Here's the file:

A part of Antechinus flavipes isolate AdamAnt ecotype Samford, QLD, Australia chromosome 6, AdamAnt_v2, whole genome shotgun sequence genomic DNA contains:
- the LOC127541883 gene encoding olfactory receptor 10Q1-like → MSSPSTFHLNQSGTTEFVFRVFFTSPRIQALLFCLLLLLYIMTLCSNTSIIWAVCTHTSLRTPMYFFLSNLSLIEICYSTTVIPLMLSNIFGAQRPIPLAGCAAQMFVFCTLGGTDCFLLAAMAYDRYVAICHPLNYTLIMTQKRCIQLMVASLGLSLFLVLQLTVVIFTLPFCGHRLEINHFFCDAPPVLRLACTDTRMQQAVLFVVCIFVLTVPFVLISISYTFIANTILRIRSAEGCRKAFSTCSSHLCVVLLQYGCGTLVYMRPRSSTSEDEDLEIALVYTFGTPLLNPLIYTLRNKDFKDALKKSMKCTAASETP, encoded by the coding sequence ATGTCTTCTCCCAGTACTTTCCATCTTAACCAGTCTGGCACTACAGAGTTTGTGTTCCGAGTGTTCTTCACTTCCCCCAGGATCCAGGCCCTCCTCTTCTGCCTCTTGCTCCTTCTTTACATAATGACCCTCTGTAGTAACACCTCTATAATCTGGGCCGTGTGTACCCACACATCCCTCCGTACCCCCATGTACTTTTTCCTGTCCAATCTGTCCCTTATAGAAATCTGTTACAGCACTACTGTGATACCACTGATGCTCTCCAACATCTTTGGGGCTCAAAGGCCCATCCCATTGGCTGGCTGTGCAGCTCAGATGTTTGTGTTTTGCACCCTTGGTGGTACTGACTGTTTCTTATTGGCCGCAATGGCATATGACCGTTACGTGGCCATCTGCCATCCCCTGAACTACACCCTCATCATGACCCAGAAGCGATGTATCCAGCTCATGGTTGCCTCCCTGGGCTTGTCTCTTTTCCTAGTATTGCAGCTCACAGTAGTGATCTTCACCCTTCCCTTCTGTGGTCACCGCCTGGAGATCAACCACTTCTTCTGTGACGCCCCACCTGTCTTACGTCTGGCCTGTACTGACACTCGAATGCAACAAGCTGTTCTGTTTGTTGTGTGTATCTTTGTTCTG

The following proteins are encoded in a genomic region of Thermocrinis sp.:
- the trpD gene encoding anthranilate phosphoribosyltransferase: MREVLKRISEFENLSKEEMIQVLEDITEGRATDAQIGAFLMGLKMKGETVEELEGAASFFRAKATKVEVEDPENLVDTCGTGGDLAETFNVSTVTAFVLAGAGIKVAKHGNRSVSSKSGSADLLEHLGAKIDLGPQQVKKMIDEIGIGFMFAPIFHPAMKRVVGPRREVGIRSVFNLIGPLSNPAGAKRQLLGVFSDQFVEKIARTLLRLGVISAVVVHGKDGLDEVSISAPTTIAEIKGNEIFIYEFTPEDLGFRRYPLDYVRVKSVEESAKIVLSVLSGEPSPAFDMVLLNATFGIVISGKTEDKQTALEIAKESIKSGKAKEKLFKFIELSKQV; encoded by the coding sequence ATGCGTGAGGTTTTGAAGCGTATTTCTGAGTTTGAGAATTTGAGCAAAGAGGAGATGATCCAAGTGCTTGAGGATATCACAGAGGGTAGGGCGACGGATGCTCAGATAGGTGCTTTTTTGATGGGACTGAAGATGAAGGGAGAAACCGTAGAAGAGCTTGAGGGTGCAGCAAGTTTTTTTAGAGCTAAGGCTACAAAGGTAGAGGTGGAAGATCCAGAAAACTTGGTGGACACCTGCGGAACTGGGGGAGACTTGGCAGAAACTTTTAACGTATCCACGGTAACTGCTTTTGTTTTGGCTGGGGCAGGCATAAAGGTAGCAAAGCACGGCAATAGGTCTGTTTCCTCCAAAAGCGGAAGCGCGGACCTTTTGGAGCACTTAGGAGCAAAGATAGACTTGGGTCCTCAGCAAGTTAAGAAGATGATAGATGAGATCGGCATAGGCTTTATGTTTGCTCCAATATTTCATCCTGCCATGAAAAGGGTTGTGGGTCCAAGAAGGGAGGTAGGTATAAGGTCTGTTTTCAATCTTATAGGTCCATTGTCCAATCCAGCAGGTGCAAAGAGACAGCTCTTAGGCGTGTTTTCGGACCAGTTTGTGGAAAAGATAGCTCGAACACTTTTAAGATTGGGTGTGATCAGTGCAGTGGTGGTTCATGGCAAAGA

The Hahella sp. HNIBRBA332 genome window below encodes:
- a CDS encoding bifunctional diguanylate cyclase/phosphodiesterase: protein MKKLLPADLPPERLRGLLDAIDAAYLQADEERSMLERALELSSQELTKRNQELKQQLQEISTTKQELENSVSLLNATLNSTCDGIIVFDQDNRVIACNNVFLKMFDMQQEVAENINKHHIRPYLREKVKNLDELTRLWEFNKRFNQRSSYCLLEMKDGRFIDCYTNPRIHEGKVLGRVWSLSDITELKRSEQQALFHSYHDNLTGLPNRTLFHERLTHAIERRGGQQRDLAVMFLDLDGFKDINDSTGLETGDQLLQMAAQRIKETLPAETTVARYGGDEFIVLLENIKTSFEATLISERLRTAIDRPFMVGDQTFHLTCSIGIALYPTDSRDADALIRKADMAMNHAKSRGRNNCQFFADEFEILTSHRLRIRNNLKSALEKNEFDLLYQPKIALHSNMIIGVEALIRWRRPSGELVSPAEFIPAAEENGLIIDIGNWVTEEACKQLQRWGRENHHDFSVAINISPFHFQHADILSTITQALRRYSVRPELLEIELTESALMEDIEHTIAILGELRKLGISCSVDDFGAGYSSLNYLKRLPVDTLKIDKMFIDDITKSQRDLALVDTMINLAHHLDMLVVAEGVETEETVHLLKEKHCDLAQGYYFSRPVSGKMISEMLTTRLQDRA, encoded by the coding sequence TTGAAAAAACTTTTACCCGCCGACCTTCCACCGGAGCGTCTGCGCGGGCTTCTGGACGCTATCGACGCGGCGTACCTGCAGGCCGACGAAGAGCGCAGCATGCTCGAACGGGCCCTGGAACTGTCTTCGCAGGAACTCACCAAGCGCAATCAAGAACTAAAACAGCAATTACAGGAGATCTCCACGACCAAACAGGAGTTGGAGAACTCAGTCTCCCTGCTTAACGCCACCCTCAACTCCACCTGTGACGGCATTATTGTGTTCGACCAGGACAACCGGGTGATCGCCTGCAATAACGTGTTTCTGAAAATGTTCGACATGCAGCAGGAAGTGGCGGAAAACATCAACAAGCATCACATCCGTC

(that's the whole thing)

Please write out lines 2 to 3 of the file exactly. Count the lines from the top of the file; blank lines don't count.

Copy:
- the LOC127541883 gene encoding olfactory receptor 10Q1-like → MSSPSTFHLNQSGTTEFVFRVFFTSPRIQALLFCLLLLLYIMTLCSNTSIIWAVCTHTSLRTPMYFFLSNLSLIEICYSTTVIPLMLSNIFGAQRPIPLAGCAAQMFVFCTLGGTDCFLLAAMAYDRYVAICHPLNYTLIMTQKRCIQLMVASLGLSLFLVLQLTVVIFTLPFCGHRLEINHFFCDAPPVLRLACTDTRMQQAVLFVVCIFVLTVPFVLISISYTFIANTILRIRSAEGCRKAFSTCSSHLCVVLLQYGCGTLVYMRPRSSTSEDEDLEIALVYTFGTPLLNPLIYTLRNKDFKDALKKSMKCTAASETP, encoded by the coding sequence ATGTCTTCTCCCAGTACTTTCCATCTTAACCAGTCTGGCACTACAGAGTTTGTGTTCCGAGTGTTCTTCACTTCCCCCAGGATCCAGGCCCTCCTCTTCTGCCTCTTGCTCCTTCTTTACATAATGACCCTCTGTAGTAACACCTCTATAATCTGGGCCGTGTGTACCCACACATCCCTCCGTACCCCCATGTACTTTTTCCTGTCCAATCTGTCCCTTATAGAAATCTGTTACAGCACTACTGTGATACCACTGATGCTCTCCAACATCTTTGGGGCTCAAAGGCCCATCCCATTGGCTGGCTGTGCAGCTCAGATGTTTGTGTTTTGCACCCTTGGTGGTACTGACTGTTTCTTATTGGCCGCAATGGCATATGACCGTTACGTGGCCATCTGCCATCCCCTGAACTACACCCTCATCATGACCCAGAAGCGATGTATCCAGCTCATGGTTGCCTCCCTGGGCTTGTCTCTTTTCCTAGTATTGCAGCTCACAGTAGTGATCTTCACCCTTCCCTTCTGTGGTCACCGCCTGGAGATCAACCACTTCTTCTGTGACGCCCCACCTGTCTTACGTCTGGCCTGTACTGACACTCGAATGCAACAAGCTGTTCTGTTTGTTGTGTGTATCTTTGTTCTG

The following proteins are encoded in a genomic region of Thermocrinis sp.: